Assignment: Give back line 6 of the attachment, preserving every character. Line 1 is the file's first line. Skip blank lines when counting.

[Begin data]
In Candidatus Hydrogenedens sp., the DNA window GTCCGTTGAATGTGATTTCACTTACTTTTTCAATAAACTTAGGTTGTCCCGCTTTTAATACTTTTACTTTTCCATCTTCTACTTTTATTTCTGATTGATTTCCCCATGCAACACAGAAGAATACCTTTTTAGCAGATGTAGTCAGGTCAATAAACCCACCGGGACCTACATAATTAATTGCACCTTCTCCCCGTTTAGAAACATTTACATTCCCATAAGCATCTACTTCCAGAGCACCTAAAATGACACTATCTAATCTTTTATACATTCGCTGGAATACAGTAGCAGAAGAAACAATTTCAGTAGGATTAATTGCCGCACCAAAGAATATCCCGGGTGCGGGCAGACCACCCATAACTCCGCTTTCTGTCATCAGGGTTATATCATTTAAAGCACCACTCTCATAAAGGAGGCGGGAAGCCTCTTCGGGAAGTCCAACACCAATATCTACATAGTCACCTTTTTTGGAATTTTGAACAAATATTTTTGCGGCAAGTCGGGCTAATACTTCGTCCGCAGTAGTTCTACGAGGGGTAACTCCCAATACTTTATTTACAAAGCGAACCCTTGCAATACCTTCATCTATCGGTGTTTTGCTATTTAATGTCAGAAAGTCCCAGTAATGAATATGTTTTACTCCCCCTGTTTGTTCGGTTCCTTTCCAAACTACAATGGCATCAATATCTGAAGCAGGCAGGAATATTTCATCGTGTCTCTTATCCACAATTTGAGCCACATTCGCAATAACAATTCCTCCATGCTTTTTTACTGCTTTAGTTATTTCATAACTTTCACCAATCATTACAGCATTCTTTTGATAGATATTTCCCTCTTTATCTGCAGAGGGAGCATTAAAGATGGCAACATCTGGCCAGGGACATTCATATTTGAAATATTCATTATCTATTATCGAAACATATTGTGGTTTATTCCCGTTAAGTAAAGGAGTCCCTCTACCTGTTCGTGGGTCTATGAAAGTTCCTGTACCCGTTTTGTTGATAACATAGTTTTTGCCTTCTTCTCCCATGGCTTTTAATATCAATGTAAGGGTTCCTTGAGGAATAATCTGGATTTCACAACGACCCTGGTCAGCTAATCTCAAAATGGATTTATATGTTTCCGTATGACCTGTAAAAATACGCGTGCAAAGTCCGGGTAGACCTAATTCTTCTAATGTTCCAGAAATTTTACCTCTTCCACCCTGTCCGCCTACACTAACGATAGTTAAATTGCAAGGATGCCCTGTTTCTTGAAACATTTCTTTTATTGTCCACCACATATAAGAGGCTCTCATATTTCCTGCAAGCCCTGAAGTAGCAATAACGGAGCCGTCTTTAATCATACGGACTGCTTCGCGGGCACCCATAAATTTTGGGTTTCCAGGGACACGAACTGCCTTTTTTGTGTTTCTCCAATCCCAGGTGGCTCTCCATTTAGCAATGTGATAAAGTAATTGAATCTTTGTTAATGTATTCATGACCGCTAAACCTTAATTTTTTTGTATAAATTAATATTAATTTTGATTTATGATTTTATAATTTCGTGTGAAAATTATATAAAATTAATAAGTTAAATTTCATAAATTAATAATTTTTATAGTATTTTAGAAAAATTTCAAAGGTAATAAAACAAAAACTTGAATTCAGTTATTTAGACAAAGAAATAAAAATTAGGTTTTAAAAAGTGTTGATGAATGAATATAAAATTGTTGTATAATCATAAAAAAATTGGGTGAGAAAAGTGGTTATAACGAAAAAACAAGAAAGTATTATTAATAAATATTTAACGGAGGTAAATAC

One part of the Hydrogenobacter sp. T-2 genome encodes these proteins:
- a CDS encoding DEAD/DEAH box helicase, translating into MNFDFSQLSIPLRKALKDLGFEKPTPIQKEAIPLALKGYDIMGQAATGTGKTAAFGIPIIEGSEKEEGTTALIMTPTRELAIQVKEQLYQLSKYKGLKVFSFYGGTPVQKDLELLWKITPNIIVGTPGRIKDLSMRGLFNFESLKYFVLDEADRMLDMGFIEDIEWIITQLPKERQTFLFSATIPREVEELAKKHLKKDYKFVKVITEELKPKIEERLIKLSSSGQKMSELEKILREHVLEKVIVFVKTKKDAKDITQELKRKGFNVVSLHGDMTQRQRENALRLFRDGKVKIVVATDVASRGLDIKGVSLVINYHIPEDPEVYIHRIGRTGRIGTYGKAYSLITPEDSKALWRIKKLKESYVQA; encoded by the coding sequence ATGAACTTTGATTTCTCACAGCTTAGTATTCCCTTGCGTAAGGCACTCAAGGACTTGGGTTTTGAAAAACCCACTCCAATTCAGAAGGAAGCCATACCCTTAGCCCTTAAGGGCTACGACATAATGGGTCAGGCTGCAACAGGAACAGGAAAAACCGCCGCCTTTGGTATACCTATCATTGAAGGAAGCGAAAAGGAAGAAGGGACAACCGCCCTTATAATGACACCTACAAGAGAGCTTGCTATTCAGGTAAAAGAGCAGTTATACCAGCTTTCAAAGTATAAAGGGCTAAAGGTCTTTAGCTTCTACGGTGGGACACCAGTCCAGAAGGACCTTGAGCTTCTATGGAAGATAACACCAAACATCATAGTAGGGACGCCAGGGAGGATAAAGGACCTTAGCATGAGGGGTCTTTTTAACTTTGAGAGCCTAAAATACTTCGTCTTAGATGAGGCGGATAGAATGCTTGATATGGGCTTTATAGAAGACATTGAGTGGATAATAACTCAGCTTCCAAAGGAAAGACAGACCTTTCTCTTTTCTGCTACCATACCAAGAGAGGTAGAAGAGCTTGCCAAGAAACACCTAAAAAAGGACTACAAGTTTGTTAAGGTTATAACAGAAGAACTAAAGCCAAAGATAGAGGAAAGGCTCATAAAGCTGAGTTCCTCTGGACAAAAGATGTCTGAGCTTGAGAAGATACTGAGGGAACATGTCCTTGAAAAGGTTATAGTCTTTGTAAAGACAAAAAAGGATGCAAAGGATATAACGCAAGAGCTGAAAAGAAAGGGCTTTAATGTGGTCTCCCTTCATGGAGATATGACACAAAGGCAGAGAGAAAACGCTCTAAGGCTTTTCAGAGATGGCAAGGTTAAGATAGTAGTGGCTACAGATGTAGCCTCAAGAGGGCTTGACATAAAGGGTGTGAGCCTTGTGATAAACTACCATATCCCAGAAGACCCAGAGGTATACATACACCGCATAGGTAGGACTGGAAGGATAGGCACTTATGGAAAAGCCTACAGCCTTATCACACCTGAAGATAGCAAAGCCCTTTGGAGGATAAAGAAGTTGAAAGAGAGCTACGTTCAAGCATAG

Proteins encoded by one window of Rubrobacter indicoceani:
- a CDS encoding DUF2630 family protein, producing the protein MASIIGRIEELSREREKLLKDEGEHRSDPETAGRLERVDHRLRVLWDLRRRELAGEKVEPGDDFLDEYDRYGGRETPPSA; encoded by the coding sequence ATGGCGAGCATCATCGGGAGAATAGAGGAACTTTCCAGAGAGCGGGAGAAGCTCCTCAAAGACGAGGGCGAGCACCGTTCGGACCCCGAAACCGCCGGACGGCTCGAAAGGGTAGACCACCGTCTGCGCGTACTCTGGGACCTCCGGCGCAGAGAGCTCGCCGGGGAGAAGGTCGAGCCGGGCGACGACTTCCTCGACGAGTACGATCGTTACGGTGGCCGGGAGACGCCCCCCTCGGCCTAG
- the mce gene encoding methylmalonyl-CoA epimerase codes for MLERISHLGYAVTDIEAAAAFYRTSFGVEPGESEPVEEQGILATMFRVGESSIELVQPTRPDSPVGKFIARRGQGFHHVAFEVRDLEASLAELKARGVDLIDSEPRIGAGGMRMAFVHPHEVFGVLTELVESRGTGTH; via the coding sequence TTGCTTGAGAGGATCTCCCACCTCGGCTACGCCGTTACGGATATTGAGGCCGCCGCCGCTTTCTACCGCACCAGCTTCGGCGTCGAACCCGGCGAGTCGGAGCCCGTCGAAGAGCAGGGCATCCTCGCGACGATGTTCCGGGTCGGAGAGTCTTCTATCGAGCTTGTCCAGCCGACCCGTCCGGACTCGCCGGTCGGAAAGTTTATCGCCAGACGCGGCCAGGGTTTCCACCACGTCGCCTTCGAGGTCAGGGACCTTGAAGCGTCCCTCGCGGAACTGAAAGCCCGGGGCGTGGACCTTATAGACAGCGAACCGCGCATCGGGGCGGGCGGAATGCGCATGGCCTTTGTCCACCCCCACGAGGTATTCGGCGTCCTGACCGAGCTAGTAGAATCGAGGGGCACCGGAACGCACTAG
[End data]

- the mce gene encoding methylmalonyl-CoA epimerase codes for MLERISHLGYAVTDIEAAAAFYRTSFGVEPGESEPVEEQGILATMFRVGESSIELVQPTRPDSPVGKFIARRGQGFHHVAFEVRDLEASLAELKARGVDLIDSEPRIGAGGMRMAFVHPHEVFGVLTELVESRGTGTH; via the coding sequence TTGCTTGAGAGGATCTCCCACCTCGGCTACGCCGTTACGGATATTGAGGCCGCCGCCGCTTTCTACCGCACCAGCTTCGGCGTCGAACCCGGCGAGTCGGAGCCCGTCGAAGAGCAGGGCATCCTCGCGACGATGTTCCGGGTCGGAGAGTCTTCTATCGAGCTTGTCCAGCCGACCCGTCCGGACTCGCCGGTCGGAAAGTTTATCGCCAGACGCGGCCAGGGTTTCCACCACGTCGCCTTCGAGGTCAGGGACCTTGAAGCGTCCCTCGCGGAACTGAAAGCCCGGGGCGTGGACCTTATAGACAGCGAACCGCGCATCGGGGCGGGCGGAATGCGCATGGCCTTTGTCCACCCCCACGAGGTATTCGGCGTCCTGACCGAGCTAGTAGAATCGAGGGGCACCGGAACGCACTAG